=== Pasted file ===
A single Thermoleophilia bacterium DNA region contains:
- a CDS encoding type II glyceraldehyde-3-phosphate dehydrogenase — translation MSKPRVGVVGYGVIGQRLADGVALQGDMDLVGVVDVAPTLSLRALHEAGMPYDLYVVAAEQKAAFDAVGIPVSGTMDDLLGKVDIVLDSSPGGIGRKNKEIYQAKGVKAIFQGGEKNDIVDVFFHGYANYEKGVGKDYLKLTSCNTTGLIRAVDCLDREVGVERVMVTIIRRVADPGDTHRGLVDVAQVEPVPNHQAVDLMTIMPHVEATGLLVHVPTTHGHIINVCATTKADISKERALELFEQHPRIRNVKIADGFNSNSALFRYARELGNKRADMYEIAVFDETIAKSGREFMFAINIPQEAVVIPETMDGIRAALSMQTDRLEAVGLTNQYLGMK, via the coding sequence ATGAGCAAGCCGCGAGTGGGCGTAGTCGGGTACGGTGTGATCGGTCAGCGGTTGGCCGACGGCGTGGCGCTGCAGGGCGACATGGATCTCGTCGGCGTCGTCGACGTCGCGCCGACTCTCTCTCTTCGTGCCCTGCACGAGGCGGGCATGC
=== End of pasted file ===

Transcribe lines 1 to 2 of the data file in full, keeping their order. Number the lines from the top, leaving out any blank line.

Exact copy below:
A single Thermoleophilia bacterium DNA region contains:
- a CDS encoding type II glyceraldehyde-3-phosphate dehydrogenase — translation MSKPRVGVVGYGVIGQRLADGVALQGDMDLVGVVDVAPTLSLRALHEAGMPYDLYVVAAEQKAAFDAVGIPVSGTMDDLLGKVDIVLDSSPGGIGRKNKEIYQAKGVKAIFQGGEKNDIVDVFFHGYANYEKGVGKDYLKLTSCNTTGLIRAVDCLDREVGVERVMVTIIRRVADPGDTHRGLVDVAQVEPVPNHQAVDLMTIMPHVEATGLLVHVPTTHGHIINVCATTKADISKERALELFEQHPRIRNVKIADGFNSNSALFRYARELGNKRADMYEIAVFDETIAKSGREFMFAINIPQEAVVIPETMDGIRAALSMQTDRLEAVGLTNQYLGMK, via the coding sequence ATGAGCAAGCCGCGAGTGGGCGTAGTCGGGTACGGTGTGATCGGTCAGCGGTTGGCCGACGGCGTGGCGCTGCAGGGCGACATGGATCTCGTCGGCGTCGTCGACGTCGCGCCGACTCTCTCTCTTCGTGCCCTGCACGAGGCGGGCATGC